Related: Breast milk still best for babies
"My breasts feel so lumpy that I cringe when they're touched."
All boobs are a bit lumpy. It's more pronounced during your preperiod week, especially if you have fibrocystic breast disease, a condition triggered by hormone changes that causes your breasts to swell, get tender, and ache, says Miriam Greene, MD, clinical assistant professor of ob-gyn at NYU School of Medicine. Caffeine makes you retain fluid, so cutting back before your period may help reduce swelling. Watch your salt intake too: Sodium makes you hold in water. But if you detect a lump in a fixed spot that doesn't change with your cycle, see your gyno. It's rare, but it may signal breast cancer.
"I hate looking at my breasts - I have stretch marks."
Stretch marks are thin red or whitish streaks that often appear when the skin on your twins has been stretched by a growth spurt, such as during puberty and pregnancy or after gaining weight. Most women get them, but how many you develop depends on your skin's elasticity and genetics. The bad news: They never go away, though studies say using a Retin-A cream daily for a few months will help reduce the redness of new marks. Luckily, over the years, they will fade closer to your normal pigment. And don't get too worked up about your guy noticing them; men aren't exactly known for being detail-oriented. When you take off your top, his eyes most likely widen at the big-picture sight of your rack…not the pencil-thin lines etched on the skin.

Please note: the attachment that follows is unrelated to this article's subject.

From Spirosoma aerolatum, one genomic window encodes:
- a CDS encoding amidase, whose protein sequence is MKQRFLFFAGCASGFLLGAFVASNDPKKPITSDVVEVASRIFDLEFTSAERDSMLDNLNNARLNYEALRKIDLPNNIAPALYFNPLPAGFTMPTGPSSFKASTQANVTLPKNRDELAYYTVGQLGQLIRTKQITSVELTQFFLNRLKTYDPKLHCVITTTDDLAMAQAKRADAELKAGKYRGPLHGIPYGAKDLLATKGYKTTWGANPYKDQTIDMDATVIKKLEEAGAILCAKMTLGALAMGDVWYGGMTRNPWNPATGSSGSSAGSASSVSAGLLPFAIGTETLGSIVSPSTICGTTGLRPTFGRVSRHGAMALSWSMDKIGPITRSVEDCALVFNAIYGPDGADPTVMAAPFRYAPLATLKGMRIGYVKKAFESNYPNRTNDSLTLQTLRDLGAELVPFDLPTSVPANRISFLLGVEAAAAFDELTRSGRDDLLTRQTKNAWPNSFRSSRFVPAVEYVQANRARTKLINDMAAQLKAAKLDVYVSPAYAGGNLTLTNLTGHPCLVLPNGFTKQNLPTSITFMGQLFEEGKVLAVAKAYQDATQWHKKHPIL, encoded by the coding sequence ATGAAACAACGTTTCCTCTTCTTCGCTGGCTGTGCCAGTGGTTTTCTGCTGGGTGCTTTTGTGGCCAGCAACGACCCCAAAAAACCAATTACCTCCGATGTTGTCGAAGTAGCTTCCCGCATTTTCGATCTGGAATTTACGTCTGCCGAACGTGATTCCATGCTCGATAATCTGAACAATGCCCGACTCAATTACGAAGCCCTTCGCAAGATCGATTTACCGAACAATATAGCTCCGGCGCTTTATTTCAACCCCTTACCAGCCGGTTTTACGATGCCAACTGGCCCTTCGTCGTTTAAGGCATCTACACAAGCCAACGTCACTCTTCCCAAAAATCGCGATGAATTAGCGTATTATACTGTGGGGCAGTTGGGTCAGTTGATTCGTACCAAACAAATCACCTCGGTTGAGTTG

Boobs and clothes don't always coexist well. Here, how to help them get along better.
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You fall out of low-cut tops.
Either the cups are too shallow to contain your girls or the band isn't tight enough and, therefore, rides up your back, causing the cups to dip and your breasts to fly free. A pro at a lingerie shop can fit you and suggest styles.
Your nipples stand at attention.
Hide them (if you wish) inside a light contour bra, which has thinly lined cups to cover up nipple erections. Or try silicone covers that adhere to your peaks and keep headlights under wraps.
Your breasts pop the buttons on your blouse.
Your boobs may be proportionally bigger than your torso, so tops that fit your body don't fit your breasts. If that's the case, button-down shirts are not your best pick. If you must wear them, apply double-sided sticky tape from the inside.